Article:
Efira, a gifted actor herself (“Sibyl”), submits to these tribulations with wit, poise and surprising equanimity, given that she spends a lot of her time bellowing like Mercedes McCambridge in “The Exorcist” and bleeding from her wrists and ankles. Happily, she does none of those things during the movie’s abundant sex scenes, which are as candidly explicit as you’d expect from the director of “Basic Instinct,” “Showgirls” and “Starship Troopers,” here operating well beyond the jurisdiction of Hollywood censors. Benedetta and Bartolomea awaken and gratify each other’s desires, at times making strategic use of a sacred figurine that has been retooled to heighten their pleasure and, of course, to offend those with more parochial sensibilities in the audience.
I doubt that too many of those viewers will stumble onto “Benedetta” unawares, though if they do, they will not be alone in taking offense. Benedetta’s rise to power ignites the indignation of Sister Christina (Louise Chevillotte), who tries to out her as a charlatan and a heretic. The imposing Sister Felicita, whom the ever cliché-resistant Rampling invests with sardonic wit and moving vulnerability, seeks out an ally in the local nonce (a supremely punchable Lambert Wilson), who swiftly descends on the church with armed guards and genital-torture devices at the ready. The arrival of all these powerful men on the scene opens Pescia up to the threat of the plague that happens to be ravaging the Italian countryside. (Yes, “Benedetta” is also a pandemic movie.)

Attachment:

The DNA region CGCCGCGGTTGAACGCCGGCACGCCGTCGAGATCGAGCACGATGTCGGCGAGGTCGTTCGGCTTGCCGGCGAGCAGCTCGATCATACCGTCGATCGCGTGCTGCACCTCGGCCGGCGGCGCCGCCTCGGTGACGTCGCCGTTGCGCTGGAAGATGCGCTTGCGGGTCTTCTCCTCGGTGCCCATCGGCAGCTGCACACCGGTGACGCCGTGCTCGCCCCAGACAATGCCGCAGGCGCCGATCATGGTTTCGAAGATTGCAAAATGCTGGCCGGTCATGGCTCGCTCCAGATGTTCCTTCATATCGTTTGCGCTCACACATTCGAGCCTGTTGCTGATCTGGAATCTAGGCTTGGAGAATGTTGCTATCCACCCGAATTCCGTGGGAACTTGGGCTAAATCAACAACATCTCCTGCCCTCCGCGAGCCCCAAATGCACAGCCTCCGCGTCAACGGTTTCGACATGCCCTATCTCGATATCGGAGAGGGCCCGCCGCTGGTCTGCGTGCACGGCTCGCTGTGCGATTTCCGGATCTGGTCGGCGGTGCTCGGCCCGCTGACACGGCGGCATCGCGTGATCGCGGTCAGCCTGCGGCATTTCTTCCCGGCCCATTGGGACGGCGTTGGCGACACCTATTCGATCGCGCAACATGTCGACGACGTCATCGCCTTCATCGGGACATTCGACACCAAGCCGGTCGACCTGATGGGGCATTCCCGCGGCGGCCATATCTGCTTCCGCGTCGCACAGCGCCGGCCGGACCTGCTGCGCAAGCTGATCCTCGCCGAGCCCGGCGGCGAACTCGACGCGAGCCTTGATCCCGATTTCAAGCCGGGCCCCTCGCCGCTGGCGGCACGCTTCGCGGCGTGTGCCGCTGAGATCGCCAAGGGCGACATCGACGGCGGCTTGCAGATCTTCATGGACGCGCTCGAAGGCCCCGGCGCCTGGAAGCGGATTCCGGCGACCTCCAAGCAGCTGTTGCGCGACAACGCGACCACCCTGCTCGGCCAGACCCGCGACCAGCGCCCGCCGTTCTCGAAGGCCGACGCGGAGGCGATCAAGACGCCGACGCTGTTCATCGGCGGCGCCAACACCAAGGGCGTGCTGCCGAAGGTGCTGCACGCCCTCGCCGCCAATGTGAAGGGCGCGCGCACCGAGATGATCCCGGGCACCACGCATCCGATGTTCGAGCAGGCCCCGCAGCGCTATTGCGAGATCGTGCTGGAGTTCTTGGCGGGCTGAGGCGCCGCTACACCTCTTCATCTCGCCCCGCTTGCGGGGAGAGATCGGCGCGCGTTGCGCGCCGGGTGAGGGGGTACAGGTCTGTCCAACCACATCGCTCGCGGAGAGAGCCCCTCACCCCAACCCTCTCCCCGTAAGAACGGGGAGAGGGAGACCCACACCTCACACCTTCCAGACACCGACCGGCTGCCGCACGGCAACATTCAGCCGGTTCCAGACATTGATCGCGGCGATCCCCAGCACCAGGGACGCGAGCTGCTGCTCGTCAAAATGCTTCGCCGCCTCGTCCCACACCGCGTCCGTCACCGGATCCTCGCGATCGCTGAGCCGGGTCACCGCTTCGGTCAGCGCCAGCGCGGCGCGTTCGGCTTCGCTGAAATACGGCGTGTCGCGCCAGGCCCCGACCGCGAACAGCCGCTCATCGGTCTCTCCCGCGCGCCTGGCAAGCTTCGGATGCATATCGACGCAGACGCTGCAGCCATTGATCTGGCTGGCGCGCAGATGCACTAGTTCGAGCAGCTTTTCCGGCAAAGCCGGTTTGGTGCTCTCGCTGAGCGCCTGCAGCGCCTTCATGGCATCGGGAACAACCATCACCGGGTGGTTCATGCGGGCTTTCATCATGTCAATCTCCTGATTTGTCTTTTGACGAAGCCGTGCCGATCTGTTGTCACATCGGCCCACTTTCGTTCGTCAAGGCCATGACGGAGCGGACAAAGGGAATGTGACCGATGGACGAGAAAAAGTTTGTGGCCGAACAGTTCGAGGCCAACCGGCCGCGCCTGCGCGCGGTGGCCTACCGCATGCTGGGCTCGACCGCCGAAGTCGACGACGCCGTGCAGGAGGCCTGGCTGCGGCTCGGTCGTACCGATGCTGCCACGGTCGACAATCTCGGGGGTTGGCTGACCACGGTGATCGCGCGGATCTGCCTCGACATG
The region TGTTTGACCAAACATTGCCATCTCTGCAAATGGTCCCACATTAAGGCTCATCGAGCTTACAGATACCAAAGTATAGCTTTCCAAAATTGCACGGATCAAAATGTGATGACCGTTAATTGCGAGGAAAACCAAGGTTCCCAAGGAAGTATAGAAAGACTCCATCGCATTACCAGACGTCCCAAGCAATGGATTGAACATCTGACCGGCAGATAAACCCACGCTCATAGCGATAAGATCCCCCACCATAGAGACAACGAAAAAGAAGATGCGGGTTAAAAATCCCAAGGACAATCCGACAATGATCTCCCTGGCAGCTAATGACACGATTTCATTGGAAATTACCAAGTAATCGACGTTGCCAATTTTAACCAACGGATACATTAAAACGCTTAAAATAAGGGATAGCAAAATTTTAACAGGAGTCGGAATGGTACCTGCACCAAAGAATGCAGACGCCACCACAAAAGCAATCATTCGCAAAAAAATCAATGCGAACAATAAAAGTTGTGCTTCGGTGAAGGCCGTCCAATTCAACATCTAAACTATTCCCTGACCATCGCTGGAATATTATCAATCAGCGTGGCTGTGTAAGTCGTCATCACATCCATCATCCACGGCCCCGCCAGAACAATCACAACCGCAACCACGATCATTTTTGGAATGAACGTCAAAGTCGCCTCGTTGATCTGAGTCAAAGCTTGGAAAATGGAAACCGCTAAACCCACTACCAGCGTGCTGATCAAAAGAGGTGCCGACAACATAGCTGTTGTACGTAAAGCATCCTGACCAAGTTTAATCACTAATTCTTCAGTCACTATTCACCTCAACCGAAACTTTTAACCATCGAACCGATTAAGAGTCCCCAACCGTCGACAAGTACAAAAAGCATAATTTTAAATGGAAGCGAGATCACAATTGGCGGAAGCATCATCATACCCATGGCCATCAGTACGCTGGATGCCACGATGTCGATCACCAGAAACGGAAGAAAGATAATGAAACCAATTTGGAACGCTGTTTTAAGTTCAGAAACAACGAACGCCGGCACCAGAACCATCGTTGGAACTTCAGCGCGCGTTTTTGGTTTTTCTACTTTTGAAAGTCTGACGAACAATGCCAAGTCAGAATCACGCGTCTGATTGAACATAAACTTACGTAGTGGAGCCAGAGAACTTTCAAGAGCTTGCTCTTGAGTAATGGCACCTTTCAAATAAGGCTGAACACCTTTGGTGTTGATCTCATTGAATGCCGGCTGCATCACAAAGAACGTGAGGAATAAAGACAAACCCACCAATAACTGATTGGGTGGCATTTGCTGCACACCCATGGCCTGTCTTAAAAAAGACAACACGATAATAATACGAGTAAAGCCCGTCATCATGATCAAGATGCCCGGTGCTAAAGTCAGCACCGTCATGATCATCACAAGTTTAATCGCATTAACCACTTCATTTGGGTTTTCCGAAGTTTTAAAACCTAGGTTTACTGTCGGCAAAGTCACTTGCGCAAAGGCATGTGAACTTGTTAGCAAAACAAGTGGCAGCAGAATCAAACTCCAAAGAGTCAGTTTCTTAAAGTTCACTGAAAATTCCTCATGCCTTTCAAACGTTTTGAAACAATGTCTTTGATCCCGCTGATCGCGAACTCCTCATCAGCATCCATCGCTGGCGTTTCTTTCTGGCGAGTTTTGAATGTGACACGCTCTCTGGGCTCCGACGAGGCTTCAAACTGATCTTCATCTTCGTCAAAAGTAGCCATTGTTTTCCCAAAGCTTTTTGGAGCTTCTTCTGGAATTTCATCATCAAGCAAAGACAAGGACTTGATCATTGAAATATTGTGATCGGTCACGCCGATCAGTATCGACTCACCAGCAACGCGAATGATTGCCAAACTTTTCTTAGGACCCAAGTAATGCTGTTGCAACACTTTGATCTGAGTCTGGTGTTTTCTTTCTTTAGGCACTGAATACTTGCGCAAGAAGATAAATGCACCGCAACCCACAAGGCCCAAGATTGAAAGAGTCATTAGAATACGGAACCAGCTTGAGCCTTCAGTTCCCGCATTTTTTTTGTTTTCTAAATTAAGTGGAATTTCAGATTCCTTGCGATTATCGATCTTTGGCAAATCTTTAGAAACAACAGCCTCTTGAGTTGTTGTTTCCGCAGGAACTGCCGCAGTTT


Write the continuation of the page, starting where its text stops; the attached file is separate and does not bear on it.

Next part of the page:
It also upsets the delicate balance of the matriarchal power structure that Verhoeven has spent much of the movie so carefully observing. Loosely inspired by Judith C. Brown’s 1986 book, “Immodest Acts: The Life of a Lesbian Nun in Renaissance Italy,” “Benedetta” immerses us in a cloistered world that nonetheless rebuffs our usual assumptions about the oppressive joylessness of monastic life, and not just because of all the sex. There may be hard manual labor and a little self-flagellation, but sardonic laughter sometimes erupts within these walls, as do wittily barbed negotiations over money. (“A convent is not a place of charity,” deadpans Sister Felicita, who demands an awfully high dowry for each “bride of Christ.”) Even the fluidity and mobility of the camerawork in these shadowy environs (the movie was shot by the gifted Jeanne Lapoirie) feels like a rejection of austerity.
So does Efira’s decidedly modern glamour, one of many reminders here that “Benedetta” is all too aware of its own artifice. Although less sustained or surprising than Verhoeven’s previous feature, “Elle” (2016), the movie similarly centers on an extraordinarily intelligent and imaginative heroine who finds herself in an impossible position — and who responds by flouting sexual norms, interrogating her own desires and ultimately threatening the status quo. Both movies derive much of their intrigue not only from Verhoeven’s filmmaking dexterity — for all that flatulence, he has a marvelously soft touch — but also his inscrutability. He can blur seriousness and irony until they seem almost indistinguishable.
Close followers of Verhoeven’s career will know him as an obsessive Christ scholar, having co-authored a book about the life of Jesus and spent many years trying to make a movie about him. That project never came to fruition, but the director’s spiritual curiosity lives on in “Benedetta.” He has found a heroine whose genuine fervor, though hardly beyond the reach of parody, also awakens his sympathy and his generosity. It takes a particular deftness for a movie to wear its intelligence and its irreverence so lightly. You might even call it grace.
In French with English subtitles
Running time: 2 hours, 6 minutes
Playing: Starts Dec. 3 in general release
It's a date
Get our L.A. Goes Out newsletter, with the week's best events, to help you explore and experience our city.
You may occasionally receive promotional content from the Los Angeles Times.